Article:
Sammy Davis: The fourth-year cornerback broke up a pass, but he also missed a tackle he needed to make. This is a big game for the former first-round pick coming up in Miami. So far, the race between he, Alan Zemaitis and Marcus Hamilton is pretty even. He did nothing to hurt himself on Saturday, but he didn't really separate himself from the others, either.

"Coach wants to see you. Bring your playbook

Matt Lehr: Want to play your way out of a job in Tampa Bay — botch the snap. Lehr, who started in place of John Wade, made the Bucs' incumbent starter look real good.

Lehr snapped it high to Garcia on the second possession, but Garcia was able to corral the ball and get it out for a first down. Later, Lehr and Luke McCown had issues on a snap exchange.

Lehr wasn't the only one with snap issues, either. But Lehr failed twice to get the snap off correctly, and he's in a competition with Wade and Dan Buenning as well. I saw Lehr botch a snap during a basic drill at training camp. There's a reason three teams have let him go since he entered the league. He can't afford these mistakes.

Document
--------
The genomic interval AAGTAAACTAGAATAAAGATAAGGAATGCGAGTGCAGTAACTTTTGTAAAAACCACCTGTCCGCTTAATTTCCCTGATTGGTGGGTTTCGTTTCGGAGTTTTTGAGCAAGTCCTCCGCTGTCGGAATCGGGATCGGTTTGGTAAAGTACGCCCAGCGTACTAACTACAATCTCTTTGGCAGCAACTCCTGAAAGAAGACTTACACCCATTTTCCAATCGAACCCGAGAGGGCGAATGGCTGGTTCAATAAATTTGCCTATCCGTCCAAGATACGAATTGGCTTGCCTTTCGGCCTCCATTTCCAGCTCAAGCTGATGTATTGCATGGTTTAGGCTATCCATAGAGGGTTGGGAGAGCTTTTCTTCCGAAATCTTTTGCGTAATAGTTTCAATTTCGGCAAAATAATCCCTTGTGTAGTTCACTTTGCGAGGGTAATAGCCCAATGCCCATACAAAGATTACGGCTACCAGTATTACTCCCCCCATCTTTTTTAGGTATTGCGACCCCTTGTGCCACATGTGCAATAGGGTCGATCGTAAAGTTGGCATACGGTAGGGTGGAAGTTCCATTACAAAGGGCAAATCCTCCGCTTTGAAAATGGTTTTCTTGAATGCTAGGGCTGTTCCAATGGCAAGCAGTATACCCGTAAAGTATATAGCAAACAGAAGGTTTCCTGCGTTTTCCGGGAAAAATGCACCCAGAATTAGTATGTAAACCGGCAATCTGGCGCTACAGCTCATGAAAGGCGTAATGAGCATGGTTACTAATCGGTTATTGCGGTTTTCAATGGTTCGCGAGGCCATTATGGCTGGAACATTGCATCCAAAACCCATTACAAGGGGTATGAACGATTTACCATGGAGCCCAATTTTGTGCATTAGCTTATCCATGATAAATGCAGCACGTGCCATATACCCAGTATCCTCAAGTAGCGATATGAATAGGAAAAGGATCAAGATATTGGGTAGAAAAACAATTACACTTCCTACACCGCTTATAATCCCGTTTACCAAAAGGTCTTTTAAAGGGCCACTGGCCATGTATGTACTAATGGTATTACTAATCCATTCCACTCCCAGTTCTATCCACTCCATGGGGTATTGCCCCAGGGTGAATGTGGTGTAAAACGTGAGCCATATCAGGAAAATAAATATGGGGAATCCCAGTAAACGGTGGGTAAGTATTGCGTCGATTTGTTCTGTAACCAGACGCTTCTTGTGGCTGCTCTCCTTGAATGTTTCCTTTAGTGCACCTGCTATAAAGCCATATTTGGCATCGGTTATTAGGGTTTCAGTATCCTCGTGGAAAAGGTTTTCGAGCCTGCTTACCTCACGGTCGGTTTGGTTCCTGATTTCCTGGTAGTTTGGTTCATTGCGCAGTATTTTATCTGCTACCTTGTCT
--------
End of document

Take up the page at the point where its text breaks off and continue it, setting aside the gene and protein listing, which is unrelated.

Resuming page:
Second-string defense

This unit gave up 31 points and the vast majority of Jacksonville's yardage on the night (remember that the Bucs defensive starters allowed just 20 to the Jags, and Jacksonville finished with 377 total yards). No one on that unit will be safe from Gruden's wrath this week.

The backups are key because this defense is still pretty old, and some of them are going to be playing vital roles this season. If Derrick Brooks, heaven forbid, goes down, do you have faith in Adam Hayward to pick up the slack? Not after Saturday night.

Game story.

Game blog.

Getty Images photo gallery.

Associated Press photo gallery.


Matthew Postins covers the Buccaneers for BucsBlitz.com and the Charlotte Sun-Herald in Port Charlotte, Fla. He is a member of the Pro Football Writers Association and has won national awards for his Buccaneers coverage from the PFWA, the National Newspaper Association and the Associated Press Sports Editors.